The aim of this review is to describe many approaches to modulated crystals and quasicrystals developed in two decades after the introduction of higher-dimensional crystallography in a unified way. Much attention is focused on higher-dimensional crystallography of quasi-crystals, which is under development. After discussions on symmetries of modulated crystals and methods of their structure analysis, many subjects on the analysis of quasicrystals are discussed, which include methods of generating quasiperiodic tilings, their diffraction patterns, similarity transformations, indexing problems, point density of quasicrystals, phason distortion, relations between quasicrystals and their crystalline approximants, model constructions, Patterson, refinement and maximum-entropy methods for quasicrystals, and superstructures in quasicrystals. In particular, the theories for octagonal, decagonal, dodecagonal and icosahedral quasicrystals are given in detail.

Donald L. D. Caspar and Eric Fontano: Five-fold symmetry in crystalline quasicrystal lattices
Colloquium Paper: To demonstrate that crystallographic methods can be applied to index and interpret diffraction patterns from well-ordered quasicrystals that display non-crystallographic 5-fold symmetry, we have characterized the properties of a series of periodic two-dimensional lattices built from pentagons, called Fibonacci pentilings, which resemble aperiodic Penrose tilings.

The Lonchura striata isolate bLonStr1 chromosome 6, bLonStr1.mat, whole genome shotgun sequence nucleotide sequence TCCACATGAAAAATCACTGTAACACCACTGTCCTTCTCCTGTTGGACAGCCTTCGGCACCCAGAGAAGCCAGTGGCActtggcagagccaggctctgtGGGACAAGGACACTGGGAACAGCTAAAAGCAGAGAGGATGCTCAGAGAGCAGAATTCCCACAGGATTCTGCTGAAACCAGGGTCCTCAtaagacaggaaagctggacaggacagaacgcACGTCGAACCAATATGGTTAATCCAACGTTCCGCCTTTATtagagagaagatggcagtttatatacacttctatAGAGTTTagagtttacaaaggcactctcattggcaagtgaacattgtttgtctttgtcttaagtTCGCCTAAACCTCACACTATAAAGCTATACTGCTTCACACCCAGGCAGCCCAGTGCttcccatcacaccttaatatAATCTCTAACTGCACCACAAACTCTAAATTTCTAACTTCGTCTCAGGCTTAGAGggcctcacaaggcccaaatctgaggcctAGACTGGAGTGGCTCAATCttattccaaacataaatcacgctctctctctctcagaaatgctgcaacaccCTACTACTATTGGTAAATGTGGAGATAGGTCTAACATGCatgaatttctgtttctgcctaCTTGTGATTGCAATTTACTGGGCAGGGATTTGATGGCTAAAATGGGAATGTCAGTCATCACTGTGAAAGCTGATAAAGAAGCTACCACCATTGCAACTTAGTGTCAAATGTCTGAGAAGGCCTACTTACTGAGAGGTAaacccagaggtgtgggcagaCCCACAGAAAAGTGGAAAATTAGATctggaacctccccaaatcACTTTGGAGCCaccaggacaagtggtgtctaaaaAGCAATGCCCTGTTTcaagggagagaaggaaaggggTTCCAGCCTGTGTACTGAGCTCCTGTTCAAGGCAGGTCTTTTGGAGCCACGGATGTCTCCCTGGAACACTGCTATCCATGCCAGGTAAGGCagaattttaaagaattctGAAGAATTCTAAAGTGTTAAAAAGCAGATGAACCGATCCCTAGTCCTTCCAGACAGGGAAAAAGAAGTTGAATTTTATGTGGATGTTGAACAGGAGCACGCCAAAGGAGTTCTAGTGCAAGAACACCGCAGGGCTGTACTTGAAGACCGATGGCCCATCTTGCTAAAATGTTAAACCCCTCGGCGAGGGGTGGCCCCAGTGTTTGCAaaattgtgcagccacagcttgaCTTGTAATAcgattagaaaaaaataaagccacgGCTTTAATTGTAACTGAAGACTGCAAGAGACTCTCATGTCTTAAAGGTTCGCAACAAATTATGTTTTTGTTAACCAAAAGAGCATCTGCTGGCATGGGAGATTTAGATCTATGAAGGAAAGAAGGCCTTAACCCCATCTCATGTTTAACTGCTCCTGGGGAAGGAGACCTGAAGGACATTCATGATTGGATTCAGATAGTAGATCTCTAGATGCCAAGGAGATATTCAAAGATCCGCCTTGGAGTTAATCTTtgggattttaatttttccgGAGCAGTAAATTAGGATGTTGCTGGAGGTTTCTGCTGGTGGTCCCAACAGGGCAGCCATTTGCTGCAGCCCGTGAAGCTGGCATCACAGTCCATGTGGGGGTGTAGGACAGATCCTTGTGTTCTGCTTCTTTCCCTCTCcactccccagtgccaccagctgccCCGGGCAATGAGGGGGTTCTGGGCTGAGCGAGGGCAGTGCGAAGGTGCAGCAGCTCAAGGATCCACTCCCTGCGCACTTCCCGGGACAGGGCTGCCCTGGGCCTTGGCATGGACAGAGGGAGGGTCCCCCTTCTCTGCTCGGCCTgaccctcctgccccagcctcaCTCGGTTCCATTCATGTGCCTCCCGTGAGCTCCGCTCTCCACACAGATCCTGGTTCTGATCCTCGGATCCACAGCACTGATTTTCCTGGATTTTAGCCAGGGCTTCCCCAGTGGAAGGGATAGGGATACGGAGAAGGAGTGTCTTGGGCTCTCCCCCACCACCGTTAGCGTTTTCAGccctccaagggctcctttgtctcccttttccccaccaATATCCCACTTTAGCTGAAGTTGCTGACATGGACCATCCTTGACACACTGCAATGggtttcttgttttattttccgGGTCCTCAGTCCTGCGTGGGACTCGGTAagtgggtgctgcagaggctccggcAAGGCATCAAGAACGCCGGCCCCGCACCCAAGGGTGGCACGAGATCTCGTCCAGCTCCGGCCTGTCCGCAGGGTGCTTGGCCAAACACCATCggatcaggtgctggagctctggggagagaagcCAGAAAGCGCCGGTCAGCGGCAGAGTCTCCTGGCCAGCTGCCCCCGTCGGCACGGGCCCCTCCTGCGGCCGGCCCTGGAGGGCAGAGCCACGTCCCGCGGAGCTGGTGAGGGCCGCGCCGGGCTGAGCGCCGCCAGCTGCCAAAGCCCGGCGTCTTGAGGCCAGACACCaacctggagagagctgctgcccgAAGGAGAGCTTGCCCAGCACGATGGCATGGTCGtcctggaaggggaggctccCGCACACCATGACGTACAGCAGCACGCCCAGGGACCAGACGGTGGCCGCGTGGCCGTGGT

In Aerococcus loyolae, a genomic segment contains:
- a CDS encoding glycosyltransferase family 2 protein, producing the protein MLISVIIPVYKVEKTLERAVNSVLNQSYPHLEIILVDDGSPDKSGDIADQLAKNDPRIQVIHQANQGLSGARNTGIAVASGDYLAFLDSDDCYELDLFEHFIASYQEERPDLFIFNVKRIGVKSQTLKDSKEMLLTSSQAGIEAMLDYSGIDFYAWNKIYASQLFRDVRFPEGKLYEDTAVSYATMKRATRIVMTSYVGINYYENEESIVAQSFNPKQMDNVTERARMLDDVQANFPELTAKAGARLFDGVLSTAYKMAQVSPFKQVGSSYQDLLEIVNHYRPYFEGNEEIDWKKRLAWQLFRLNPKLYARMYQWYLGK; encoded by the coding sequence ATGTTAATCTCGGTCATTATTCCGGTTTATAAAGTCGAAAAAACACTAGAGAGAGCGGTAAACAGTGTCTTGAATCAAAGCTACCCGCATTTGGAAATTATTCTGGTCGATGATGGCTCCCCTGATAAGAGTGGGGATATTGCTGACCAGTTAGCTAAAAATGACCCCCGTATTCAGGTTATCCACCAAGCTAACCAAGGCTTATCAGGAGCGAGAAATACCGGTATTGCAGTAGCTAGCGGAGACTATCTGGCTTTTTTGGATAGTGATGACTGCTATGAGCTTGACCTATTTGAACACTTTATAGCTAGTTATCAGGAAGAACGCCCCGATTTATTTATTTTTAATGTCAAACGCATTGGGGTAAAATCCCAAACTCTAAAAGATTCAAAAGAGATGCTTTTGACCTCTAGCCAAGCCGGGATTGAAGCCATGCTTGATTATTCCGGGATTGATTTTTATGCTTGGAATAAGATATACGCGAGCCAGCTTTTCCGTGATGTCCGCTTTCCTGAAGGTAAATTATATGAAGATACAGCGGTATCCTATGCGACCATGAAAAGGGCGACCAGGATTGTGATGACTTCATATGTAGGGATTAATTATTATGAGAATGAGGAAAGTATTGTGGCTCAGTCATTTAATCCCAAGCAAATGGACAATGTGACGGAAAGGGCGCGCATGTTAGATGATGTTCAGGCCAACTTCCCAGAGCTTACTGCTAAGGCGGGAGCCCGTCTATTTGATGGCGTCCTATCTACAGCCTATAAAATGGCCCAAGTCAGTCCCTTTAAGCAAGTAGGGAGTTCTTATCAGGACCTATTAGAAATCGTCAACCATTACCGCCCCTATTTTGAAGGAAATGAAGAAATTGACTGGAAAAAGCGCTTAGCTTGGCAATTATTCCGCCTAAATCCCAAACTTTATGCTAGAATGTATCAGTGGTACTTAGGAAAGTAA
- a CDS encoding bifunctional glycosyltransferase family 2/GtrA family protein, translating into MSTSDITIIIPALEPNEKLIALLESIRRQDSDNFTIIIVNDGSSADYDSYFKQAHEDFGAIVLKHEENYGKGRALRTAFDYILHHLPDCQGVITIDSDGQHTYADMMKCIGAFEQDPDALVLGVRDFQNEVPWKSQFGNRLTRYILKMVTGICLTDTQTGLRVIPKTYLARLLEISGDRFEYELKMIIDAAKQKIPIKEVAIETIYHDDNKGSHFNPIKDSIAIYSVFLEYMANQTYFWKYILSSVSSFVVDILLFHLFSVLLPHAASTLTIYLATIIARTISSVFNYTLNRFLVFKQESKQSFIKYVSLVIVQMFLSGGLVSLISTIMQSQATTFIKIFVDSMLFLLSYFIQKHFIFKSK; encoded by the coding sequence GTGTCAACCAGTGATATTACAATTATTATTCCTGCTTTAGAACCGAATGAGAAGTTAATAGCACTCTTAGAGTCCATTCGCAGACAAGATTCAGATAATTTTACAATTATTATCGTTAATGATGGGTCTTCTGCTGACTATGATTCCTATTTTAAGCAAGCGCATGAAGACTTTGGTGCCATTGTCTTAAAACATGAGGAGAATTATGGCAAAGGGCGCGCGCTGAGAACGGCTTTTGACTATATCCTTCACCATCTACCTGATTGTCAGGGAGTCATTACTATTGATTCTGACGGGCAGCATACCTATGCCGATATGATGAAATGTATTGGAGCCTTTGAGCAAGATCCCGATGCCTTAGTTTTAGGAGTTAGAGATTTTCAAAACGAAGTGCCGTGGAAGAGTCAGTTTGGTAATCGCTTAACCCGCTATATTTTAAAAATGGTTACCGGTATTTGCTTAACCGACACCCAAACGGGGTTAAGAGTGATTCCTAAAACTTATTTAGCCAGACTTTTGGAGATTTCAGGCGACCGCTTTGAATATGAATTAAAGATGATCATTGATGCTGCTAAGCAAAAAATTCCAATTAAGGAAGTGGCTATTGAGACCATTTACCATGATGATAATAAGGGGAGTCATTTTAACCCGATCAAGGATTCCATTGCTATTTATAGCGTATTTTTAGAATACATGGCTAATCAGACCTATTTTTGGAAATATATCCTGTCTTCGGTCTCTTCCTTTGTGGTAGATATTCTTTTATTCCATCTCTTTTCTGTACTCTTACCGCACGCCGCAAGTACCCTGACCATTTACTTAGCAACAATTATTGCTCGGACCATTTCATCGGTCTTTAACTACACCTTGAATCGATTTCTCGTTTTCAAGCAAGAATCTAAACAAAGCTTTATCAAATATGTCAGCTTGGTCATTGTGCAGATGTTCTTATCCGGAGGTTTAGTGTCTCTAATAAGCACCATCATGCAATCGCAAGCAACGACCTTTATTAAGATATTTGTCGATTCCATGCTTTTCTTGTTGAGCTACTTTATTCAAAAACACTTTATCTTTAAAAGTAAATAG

Paul J. Steinhardt: New perspectives on forbidden symmetries, quasicrystals, and Penrose tilings
Colloquium Paper: Quasicrystals are solids with quasiperiodic atomic structures and symmetries forbidden to ordinary periodic crystals—e.g., 5-fold symmetry axes. A powerful model for understanding their structure and properties has been the two-dimensional Penrose tiling. Recently discovered properties of Penrose tilings suggest a simple picture of the structure of quasicrystals and shed new light on why they form.

Forbidden crystal symmetry in mathematics and architecture
Sir Roger Penrose provides a unique insight into the “forbidden symmetry” of his famous penrose tiles and the use of non-repeating patterns in design and architecture.

Scientists Accidentally Create Improbable Two-Dimensional Quasicrystals
A strange new substance has unexpectedly emerged from a university lab in Germany: a two-dimensional quasicrystal, consisting of 12-sided, non-repeating atomic units.

+plus magazine: Penrose tilings
Some articles about the mathematical background of Penrose tilings at the ‘plus magazine’

Create and colour your very own Penrose tiling!